In the morning, I was so tired, but my dad made me get up to get ready for school.  Evan drove me, and we were both silent in the car the whole way.  I knew that he wanted to talk to me, but I just couldn't talk to him.  He dropped me off at my school on his way to his own.  I saw Tommy and James as soon as I got out of the car.

    They both rushed over to me and started asking a million questions, but I just walked away from them and went inside.  They tried several times to talk to me, but I avoided them all the way through the day.  I didn't have the same lunch period as they did, so I didn't run into them at lunch.

    I couldn't tell you anything that went on in any of my classes that day.  The whole day was a blur to me.  When it was over, I waited until I knew all of the buses were gone, and then I walked home.  My dad was waiting in the living room for me when I got home.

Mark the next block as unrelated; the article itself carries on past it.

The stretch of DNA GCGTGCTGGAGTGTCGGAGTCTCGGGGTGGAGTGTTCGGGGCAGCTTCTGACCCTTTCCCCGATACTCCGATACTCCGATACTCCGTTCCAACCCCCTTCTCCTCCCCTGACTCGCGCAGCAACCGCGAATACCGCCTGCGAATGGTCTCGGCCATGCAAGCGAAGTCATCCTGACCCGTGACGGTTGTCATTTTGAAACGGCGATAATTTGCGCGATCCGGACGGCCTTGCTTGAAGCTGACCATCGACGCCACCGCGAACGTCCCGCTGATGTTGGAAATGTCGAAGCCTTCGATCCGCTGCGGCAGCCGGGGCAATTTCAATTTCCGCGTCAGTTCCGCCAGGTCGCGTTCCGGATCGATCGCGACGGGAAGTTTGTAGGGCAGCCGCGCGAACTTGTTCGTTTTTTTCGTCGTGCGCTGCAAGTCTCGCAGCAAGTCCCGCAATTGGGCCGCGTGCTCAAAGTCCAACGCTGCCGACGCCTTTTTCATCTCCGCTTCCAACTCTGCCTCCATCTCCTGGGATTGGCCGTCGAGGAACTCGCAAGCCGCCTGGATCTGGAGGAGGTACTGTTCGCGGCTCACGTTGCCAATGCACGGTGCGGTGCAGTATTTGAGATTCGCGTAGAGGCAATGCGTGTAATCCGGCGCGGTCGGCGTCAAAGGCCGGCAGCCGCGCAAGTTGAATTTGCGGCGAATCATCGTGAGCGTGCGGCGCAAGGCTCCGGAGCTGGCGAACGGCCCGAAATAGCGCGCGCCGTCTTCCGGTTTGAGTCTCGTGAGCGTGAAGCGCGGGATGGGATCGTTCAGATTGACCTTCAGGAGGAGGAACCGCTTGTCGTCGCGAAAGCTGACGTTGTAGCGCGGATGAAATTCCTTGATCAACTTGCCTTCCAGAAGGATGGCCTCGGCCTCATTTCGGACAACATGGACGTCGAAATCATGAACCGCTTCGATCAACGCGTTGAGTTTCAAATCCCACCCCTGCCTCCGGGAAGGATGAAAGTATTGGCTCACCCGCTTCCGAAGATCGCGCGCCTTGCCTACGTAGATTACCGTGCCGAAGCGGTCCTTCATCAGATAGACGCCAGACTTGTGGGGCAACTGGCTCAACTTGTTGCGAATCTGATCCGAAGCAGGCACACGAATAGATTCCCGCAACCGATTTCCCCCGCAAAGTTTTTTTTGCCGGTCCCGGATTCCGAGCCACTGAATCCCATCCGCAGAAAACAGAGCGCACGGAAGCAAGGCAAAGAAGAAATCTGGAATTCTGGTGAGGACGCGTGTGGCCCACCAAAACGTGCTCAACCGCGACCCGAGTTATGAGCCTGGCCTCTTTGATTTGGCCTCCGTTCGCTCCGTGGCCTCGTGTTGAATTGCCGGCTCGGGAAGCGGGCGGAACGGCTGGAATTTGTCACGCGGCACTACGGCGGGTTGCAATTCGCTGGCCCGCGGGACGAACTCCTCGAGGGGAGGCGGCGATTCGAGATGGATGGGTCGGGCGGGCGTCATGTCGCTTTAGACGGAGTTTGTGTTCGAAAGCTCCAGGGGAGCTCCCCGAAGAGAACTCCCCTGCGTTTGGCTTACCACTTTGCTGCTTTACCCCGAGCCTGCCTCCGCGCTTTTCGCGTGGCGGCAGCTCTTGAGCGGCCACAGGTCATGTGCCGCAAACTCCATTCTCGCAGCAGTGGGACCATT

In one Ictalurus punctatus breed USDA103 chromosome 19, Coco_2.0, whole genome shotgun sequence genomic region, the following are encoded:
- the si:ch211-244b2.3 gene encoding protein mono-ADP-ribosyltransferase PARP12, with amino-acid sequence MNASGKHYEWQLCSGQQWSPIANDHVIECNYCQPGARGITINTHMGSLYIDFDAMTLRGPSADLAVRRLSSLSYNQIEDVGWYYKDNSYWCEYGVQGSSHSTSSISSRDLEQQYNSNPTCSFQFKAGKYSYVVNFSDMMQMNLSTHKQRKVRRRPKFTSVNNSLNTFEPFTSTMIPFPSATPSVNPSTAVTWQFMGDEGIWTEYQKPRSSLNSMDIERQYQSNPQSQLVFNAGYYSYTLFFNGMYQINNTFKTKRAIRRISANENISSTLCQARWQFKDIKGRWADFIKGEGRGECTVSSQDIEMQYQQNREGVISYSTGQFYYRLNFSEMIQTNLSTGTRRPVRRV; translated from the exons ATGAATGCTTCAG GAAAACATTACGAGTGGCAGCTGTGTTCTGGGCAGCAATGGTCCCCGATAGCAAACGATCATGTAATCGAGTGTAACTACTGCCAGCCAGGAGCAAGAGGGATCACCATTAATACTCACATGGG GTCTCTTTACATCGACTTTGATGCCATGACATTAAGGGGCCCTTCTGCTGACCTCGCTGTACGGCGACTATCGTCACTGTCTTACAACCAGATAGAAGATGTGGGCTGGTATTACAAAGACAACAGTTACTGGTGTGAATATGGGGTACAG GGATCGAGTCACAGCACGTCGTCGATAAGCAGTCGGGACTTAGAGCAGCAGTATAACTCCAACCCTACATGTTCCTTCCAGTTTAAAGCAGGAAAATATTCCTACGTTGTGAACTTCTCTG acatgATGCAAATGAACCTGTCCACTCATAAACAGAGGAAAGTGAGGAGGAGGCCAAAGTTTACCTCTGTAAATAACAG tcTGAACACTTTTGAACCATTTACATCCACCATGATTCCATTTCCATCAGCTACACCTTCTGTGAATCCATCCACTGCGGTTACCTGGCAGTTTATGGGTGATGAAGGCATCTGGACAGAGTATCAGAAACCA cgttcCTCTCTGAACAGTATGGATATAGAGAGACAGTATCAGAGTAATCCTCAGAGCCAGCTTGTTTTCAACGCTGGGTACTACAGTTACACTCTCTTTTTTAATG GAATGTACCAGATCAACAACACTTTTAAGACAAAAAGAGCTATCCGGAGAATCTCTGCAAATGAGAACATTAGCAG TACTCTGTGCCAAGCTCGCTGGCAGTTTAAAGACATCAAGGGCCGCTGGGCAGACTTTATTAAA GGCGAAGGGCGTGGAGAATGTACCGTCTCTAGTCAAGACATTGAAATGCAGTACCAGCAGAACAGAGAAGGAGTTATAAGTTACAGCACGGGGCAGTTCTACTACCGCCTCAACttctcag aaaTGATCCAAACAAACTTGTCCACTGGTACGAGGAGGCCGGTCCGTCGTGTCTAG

"Where have you been?" he asked.  "Tommy has called three times to see if you were home yet. He thought I picked you up."

    "I walked home," I said.   "I didn't feel like taking the bus."

    "Chris, you have got to stop this," he said.  I could hear the worry in his voice.  "I don't know what's bothering you exactly, but whatever it is, you've got to talk about it."

    "I can't, Dad," I said.   "I just can't."

    I walked out of the room and up the stairs.  When I got to my room, I flung my back pack over the chair at the desk that Evan wasn't using.  Then I crawled back into bed and stayed there until my father came to get me for supper.  Evan was home, but he hadn't come upstairs, so I wondered when he'd gotten there.

    We ate dinner together, but I picked at my food again.  Dad and Evan talked to each other, and they both tried to get me to join their conversation, but I didn't say more than a few words.  I only answered questions with simple answers, and they gave up shortly after they started trying.

    After supper, Dad asked me if I would load the dishes into the dish washer, and I did it without comment.  Then I went back to my room and got back into bed.  Evan stayed downstairs until it was time to go to bed, and he didn't talk to me when he came into the room.

    This went on for days.  Finally it was Christmas Vacation, and things still hadn't improved.  I knew that my dad and brother were worried about me, but I couldn't help it.  When my dad finally told me that he'd gotten the call about going to court over all of this, I just stared at him.